A dreary Friday at the British Grand Prix, with limited on-track running because of the wet weather, was enlivened by a public row in a news conference between the bosses of Formula 1's leading two teams.
McLaren's Martin Whitmarsh and Red Bull's Christian Horner disputed the rights and wrongs of the latest ruling from motorsport's governing body the FIA on off-throttle blowing of diffusers.
If that sounds technical, it's because it is - very. But it's also very important, so please bear with me while I explain the complicated bit as simply as possible.
Over the last year, this technology, which was pioneered by Red Bull last summer, has been increasingly prevalent in F1 because of the dramatic effects it has on improving a car's aerodynamics, and therefore its cornering speed and lap time.
Basically, teams have been blowing exhaust gases over the rear floor of their cars even when the driver is off the accelerator going into a corner.
This ensures downforce remains consistent, whereas if you blow your diffuser only when the driver is on the throttle, it produces instability when a driver least wants it - on the entry to a corner.
There are two types of blowing of a diffuser - hot and cold.
Cold-blowing is what was pioneered by Renault and Red Bull in 2010 - the throttles are left open but fuel is not introduced, so only air goes through the exhaust.
Horner (left) and Whitmarsh clashed over the new regulations. Photo: Getty Images
Hot-blowing - which generates much more energy and therefore downforce - is when fuel is introduced and burnt but the ignition is retarded to stop the engine pushing the car on while the driver is slowing it down.
Leading engineers say hot-blowing can give an advantage of as much as second a lap over no blowing at all, while cold-blowing is worth about 0.3-0.4secs.
The row started when the FIA decided to introduce a limit of 10% of throttle when the driver was not pressing the accelerator.
Many of the teams objected to that. Mercedes - which supplies McLaren, Mercedes and Force India - argued that they should be allowed to introduce fuel on what is called the overrun, which is when the engine is acting as a brake, for reliability reasons.
Renault objected to this, claiming that it meant Mercedes teams would be getting an advantage, and arguing they should be allowed to cold-blow to provide them with the equivalent advantage. This is what was allowed on Friday at Silverstone.
But Renault's rivals object because the French engine company has now been allowed to have a 50% throttle opening when the driver is entering the corner.
This is what Whitmarsh calls "a very substantial performance benefit". To which Horner responds: "Why is it any more of a performance benefit than fired overrun?"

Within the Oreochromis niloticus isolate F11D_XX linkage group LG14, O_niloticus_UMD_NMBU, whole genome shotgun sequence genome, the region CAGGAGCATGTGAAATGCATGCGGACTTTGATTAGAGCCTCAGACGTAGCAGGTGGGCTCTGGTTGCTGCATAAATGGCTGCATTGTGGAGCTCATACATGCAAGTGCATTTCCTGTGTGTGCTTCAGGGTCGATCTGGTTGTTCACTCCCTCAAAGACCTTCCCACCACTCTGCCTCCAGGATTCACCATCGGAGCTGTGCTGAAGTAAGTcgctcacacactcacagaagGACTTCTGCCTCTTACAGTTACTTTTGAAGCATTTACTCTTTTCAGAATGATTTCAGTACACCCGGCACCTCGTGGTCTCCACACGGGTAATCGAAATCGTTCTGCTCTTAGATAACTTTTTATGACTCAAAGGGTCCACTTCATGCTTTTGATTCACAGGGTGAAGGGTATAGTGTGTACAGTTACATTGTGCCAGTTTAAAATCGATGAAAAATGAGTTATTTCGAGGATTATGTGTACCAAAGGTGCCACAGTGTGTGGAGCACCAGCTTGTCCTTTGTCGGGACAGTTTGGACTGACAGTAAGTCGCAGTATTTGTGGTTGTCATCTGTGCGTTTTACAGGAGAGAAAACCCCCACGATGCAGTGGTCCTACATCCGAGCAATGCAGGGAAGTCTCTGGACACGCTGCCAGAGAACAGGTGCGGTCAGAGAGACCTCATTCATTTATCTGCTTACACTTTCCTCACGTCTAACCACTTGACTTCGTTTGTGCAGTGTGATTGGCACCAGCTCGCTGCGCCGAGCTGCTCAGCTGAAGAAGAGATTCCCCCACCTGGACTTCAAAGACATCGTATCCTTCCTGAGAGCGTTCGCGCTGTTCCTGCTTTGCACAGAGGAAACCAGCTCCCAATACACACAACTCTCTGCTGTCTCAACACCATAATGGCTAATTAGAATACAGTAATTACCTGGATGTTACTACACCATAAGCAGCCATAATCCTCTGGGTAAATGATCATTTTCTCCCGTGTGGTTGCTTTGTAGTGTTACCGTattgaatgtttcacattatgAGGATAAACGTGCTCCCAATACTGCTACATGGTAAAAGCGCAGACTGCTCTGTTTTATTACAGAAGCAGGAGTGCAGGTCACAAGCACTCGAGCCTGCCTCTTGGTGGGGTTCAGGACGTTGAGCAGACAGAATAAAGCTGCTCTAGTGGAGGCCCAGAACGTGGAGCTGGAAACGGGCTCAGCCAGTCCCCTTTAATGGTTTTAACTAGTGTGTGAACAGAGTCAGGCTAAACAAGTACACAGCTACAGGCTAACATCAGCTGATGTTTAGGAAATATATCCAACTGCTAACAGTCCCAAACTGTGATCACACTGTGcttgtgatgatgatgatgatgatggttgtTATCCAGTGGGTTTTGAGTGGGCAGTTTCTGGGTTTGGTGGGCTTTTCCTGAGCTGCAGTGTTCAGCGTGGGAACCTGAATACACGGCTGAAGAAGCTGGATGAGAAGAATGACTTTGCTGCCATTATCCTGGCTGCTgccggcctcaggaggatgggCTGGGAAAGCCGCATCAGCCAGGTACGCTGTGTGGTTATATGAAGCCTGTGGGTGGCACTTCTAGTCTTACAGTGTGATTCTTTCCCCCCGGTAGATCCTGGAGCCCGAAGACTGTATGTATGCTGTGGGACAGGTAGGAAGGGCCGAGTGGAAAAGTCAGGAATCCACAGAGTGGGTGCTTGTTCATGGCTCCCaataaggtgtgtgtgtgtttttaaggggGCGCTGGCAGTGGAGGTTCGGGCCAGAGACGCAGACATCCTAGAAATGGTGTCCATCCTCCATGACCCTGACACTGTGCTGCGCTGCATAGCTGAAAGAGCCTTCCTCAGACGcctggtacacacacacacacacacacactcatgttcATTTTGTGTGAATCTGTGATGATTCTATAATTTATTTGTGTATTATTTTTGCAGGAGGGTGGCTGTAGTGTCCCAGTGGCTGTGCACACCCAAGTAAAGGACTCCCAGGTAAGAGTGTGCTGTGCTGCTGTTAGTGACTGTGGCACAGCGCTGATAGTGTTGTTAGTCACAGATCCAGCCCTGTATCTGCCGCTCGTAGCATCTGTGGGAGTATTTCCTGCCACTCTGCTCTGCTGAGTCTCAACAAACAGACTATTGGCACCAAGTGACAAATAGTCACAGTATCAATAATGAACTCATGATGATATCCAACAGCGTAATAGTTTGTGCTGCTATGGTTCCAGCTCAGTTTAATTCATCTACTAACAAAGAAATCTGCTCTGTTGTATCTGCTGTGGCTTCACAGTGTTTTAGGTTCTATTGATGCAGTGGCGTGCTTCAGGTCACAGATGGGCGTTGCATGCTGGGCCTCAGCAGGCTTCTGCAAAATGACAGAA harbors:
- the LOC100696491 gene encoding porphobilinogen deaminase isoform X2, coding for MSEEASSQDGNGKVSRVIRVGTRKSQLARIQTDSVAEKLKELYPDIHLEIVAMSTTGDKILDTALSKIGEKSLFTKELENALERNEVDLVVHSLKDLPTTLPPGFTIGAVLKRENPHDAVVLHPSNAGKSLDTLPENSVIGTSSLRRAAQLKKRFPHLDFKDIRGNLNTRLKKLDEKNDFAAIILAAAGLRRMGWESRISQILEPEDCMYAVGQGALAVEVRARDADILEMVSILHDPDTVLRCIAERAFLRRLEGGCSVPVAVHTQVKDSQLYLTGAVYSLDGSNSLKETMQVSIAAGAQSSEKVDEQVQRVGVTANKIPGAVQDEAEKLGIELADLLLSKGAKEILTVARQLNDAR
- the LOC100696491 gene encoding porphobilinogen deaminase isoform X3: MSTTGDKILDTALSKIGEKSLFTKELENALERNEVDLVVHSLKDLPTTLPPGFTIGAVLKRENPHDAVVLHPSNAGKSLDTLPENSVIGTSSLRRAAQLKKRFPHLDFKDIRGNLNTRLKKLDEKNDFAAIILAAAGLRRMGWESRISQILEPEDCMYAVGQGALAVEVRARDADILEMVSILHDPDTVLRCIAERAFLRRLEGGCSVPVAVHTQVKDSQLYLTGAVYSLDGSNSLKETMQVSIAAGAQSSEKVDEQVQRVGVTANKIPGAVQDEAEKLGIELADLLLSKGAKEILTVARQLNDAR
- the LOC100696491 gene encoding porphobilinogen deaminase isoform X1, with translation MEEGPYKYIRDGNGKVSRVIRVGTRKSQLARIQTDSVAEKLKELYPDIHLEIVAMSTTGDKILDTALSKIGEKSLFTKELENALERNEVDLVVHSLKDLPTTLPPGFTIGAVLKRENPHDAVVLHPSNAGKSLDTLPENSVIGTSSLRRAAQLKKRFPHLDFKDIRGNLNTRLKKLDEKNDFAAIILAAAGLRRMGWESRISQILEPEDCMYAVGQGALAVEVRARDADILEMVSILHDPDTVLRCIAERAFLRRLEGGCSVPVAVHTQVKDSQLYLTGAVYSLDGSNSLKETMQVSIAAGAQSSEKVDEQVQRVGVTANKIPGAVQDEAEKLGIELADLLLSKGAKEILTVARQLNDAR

The irony in all this is that sources say Renault were only using 45% open throttles even before the ruling. If that is true, it means the new rule actually allows them more off-throttle blowing than before.
The Mercedes teams, by contrast, have been "constrained" in terms of the hot-blowing they were doing, according to Whitmarsh. How this all affects Ferrari - who are also believed to have been hot-blowing - is unclear.
Of course, the big question is how those of us watching can be sure that we are watching a level playing field.
I sought out a leading, highly experienced engineer for an answer. He says, in a nutshell, that we can't. But as a reassurance, he did add that "Charlie is very experienced at not having the wool pulled over his eyes."
Charlie being Charlie Whiting, F1's race director.
As a protest against the new ruling, the Mercedes teams ran in second practice with 50% open throttle during braking. Then, there was an explosive exchange in the drivers' briefing with Whiting, with McLaren's Lewis Hamilton particularly animated on the matter.
And now all the engine manufacturers have been summoned to another meeting with Whiting.
Will the new rules put a dampener on Red Bull's domination of the 2011 season? Photo: Reuters
I would imagine this will run into Saturday and possibly race day, too. F1 loves nothing more than a good row over technology.
For those interested, here is an edited transcript of the row between Whitmarsh and Horner. Those who want to read the whole thing will find it on the FIA website. (http://www.fia.com).
The argument started when I asked whether there was a level playing field and whether this was the end of the matter.